One of the most misunderstood business expenses are those related to travel, meals, and entertainment. It can be hard to know how to classify these types of expenses because often the line can be a little blurry on what type of expense it actually is.
Understanding these types of expenses is even more important now, due to recent changes on the deductibility of some of these types of expenses. At the bottom of this article, be sure to refer to our handy cheat sheet for understanding travel, meals and entertainment expenses.
Keep good receipts
Keeping good receipts is vital! Anyone in the company with access to credit cards or purchase accounts should be responsible for providing receipts. This prevents misuse and fraud. One great app to track receipts is Dext, which is especially good for handling multiple corporate cards. Another app we like is Expensify, which is especially good for managing employee reimbursements, especially travel-related expenses.
Have a policy for travel expenses
It’s important to have a clear written policy for anyone who travels for the company. A good travel expense policy will:
- Clearly state per diem or other limits on what can be charged to the company
- Outline when and how receipts should be provided
- Outline mileage and other reimbursement rates
Know the Tax Rules for Entertainment
There have been many changes recently regarding how meals and entertainment expenses should be treated.
Generally, you can’t deduct any expense for an entertainment event. Here is the definition of entertainment expenses per the IRS:
Entertainment includes any activity generally considered to provide entertainment, amusement, or recreation. Examples include entertaining guests at nightclubs; at social, athletic, and sporting clubs; at theaters; at sporting events; on yachts; or on hunting, fishing, vacation, and similar trips.
Additionally, the deduction may depend on your type of business.
Your kind of business may determine if a particular activity is considered entertainment. For example, if you are a dress designer and have a fashion show to introduce your new designs to store buyers, the show generally isn’t considered entertainment. This is because fashion shows are typical in your business. But, if you are an appliance distributor and hold a fashion show for the spouses of your retailers, the show generally is considered entertainment.
There are some exceptions, such as:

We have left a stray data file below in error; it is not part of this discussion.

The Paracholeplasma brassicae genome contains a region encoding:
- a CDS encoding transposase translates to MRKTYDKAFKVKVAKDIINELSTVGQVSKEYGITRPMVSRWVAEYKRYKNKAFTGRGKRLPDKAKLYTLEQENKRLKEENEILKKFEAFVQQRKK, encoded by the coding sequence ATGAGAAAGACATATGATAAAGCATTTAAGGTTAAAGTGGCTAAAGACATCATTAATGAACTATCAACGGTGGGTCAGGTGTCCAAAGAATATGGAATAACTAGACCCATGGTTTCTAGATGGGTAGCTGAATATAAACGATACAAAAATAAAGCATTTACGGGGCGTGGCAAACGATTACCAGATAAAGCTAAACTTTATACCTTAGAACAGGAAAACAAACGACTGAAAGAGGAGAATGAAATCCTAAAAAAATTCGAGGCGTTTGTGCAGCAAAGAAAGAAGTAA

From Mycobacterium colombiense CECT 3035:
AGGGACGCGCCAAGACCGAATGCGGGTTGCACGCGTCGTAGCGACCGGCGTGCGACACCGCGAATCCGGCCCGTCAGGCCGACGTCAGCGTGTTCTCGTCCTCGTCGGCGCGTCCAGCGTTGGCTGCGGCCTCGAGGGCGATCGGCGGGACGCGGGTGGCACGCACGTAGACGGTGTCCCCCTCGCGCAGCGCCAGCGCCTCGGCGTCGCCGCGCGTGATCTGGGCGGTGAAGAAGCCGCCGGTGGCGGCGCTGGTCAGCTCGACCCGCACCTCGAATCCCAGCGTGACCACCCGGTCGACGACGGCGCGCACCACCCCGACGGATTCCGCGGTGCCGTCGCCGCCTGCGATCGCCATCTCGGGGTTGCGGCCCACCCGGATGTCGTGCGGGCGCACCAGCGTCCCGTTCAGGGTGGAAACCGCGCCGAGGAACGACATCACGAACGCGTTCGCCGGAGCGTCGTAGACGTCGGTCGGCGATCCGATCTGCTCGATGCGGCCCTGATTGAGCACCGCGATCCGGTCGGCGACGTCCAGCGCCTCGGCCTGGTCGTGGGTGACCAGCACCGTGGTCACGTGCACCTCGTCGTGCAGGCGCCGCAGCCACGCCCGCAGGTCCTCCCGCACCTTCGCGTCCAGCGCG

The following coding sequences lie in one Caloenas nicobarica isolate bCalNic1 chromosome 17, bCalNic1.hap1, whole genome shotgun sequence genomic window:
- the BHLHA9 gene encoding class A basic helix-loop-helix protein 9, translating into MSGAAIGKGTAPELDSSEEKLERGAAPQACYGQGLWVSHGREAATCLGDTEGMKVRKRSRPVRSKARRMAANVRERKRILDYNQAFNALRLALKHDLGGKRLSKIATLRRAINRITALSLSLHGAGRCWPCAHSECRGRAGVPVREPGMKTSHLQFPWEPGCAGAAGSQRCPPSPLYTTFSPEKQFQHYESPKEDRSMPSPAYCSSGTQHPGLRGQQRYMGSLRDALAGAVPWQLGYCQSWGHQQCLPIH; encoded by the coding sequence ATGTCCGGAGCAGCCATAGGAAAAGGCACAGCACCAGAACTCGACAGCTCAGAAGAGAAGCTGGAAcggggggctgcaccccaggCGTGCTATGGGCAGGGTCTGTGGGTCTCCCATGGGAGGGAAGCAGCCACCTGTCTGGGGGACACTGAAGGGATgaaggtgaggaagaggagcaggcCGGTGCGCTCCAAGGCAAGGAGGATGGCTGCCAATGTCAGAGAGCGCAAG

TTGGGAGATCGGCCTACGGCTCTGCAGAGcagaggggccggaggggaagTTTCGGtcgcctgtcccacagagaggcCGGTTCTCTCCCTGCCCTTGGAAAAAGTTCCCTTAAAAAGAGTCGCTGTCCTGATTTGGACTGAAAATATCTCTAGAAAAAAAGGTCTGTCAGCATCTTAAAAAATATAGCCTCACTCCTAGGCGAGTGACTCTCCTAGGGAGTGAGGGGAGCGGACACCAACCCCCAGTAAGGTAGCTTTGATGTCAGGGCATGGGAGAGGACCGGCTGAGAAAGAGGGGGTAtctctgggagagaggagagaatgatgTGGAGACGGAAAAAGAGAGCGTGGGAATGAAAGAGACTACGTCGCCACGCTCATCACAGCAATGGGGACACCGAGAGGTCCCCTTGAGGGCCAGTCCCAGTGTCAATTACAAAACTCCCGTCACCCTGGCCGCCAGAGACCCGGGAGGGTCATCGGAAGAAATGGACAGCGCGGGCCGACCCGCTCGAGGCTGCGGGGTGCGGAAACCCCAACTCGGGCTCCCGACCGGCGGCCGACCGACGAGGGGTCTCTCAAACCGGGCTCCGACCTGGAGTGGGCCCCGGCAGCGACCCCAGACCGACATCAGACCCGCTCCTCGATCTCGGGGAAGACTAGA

Recreational expenses for employees such as a holiday party or a summer picnic; Expenses related to attending business meetings or conventions of certain exempt organizations such as business leagues, chambers of commerce, professional associations, etc.
Know the Tax Rules for Meals
There have been some changes recently to how some meals should be treated as well. Per the IRS:
Generally, you may continue to deduct 50% of the cost of business meals if you (or an employee) is present and the food or beverages are not considered lavish or extravagant. The meals may be provided to a current or potential business customer, client, consultant, or similar business contact. Food and beverages that are provided during entertainment events are not considered entertainment if purchased separately from the entertainment, or if the cost of the food and beverages is stated separately from the cost of the entertainment on one or more bills, invoices, or receipts
It’s important that you do your research and consult the experts. IRS Publication 463 discusses the treatment of travel, entertainment, and meal expenses in detail. It’s important to discuss with your tax scenarios that are common to your business.
Update (5/24/2021): For 2021 and 2022 years only, the IRS has recently issued Notice 2021-25 which allows for 100% deduction for business meal expenses. The 100% deduction is available when food and beverages are paid for and provided by a restaurant. We recommend following up with your tax professional to discuss the potential tax impact on your business.
Analyze your return on entertainment-related expenses
We are not saying that you should never show appreciation to your clients. However, if you are spending hundreds or thousands of dollars on golf outings or other recreational events for your clients with little referrals or increased business. you might want to consider a different strategy. It’s important to periodically examine the ROI – Return on Investment.
It can be beneficial to create a marketing plan at the beginning of the year. You can think about what type of promotions you could have to generate new business, and you can think about what current client promotions you plan to keep for repeat customers. By having a plan in place, you can make sure that you are not going too crazy with travel, meals, and entertainment expenses!
Expenses for meals, entertainment, and travel are just one area of your business to keep a watchful eye on. Another good idea for a small business owner is to save for taxes. Check out this article to learn the benefits of having a good tax savings plan and how to do it.